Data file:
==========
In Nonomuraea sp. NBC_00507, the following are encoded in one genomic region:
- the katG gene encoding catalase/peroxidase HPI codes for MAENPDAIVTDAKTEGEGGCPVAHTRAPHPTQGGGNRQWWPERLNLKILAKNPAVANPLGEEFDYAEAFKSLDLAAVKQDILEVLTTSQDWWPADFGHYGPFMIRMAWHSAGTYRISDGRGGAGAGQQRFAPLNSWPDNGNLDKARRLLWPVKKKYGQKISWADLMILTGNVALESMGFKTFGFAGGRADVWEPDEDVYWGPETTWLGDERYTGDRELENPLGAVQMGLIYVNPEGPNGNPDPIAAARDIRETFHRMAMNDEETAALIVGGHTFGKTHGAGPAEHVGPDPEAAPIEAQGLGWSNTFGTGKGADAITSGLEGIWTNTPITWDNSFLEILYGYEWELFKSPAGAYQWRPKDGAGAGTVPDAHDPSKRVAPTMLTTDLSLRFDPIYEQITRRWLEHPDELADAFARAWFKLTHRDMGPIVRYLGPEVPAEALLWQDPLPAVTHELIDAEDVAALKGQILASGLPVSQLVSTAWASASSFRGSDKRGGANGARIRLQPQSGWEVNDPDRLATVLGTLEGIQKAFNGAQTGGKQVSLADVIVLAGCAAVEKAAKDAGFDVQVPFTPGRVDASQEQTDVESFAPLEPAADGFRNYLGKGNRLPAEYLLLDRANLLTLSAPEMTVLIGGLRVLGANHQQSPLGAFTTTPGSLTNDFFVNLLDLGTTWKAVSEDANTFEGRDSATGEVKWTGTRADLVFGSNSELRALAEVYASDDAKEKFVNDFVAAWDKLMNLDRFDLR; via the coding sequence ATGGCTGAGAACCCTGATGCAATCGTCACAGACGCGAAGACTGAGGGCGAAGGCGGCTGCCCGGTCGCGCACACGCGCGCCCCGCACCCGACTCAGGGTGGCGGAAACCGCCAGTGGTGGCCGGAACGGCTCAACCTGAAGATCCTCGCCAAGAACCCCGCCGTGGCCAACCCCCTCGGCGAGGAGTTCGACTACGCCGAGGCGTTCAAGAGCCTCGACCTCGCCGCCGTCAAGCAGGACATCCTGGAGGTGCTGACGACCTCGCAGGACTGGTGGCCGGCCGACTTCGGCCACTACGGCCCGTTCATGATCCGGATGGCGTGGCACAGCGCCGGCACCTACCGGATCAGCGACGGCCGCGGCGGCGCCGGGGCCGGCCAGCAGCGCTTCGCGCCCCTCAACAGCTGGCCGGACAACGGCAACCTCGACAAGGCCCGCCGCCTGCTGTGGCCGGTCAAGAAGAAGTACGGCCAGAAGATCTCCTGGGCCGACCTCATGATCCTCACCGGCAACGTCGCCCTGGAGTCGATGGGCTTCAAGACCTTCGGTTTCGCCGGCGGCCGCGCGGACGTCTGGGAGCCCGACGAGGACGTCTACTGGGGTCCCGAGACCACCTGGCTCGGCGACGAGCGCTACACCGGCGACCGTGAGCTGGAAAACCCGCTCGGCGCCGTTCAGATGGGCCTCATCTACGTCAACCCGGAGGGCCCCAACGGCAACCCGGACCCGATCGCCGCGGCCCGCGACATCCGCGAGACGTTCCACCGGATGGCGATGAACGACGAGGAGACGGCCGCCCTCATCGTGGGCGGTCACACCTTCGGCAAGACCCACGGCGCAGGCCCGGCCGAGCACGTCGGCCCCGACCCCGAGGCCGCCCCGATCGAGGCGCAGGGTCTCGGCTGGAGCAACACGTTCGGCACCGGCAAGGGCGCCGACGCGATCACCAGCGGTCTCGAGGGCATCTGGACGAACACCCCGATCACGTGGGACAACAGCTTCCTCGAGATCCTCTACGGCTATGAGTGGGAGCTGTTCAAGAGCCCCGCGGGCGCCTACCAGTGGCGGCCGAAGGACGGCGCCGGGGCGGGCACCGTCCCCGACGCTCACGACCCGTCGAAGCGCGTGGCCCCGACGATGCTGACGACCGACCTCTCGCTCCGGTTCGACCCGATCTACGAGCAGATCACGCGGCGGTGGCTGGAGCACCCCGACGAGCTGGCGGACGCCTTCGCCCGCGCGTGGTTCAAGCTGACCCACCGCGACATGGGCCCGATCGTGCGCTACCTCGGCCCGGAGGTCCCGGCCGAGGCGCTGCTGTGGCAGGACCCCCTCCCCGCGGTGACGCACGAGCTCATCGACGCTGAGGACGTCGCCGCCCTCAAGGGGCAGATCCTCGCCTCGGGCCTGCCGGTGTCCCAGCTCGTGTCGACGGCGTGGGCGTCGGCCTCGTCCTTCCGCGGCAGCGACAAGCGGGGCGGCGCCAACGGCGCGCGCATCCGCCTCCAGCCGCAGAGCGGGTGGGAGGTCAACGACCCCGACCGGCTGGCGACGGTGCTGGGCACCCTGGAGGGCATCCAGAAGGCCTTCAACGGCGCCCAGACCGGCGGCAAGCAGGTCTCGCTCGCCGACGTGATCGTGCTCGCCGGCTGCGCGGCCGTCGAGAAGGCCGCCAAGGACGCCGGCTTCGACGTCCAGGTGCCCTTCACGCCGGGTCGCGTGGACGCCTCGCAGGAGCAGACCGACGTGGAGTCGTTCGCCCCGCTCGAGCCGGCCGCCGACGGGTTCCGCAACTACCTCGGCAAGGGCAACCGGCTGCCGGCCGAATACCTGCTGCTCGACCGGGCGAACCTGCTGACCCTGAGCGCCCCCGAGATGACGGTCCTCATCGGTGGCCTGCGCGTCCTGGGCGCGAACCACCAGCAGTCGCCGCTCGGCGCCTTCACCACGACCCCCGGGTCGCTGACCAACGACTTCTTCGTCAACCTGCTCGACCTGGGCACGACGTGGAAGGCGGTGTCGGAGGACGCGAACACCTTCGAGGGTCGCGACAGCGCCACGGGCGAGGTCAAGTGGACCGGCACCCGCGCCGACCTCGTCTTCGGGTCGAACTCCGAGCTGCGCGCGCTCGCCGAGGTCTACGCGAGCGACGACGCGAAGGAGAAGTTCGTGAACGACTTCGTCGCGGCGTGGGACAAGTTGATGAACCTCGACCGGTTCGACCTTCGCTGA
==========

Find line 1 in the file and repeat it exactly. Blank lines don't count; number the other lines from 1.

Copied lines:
In Nonomuraea sp. NBC_00507, the following are encoded in one genomic region: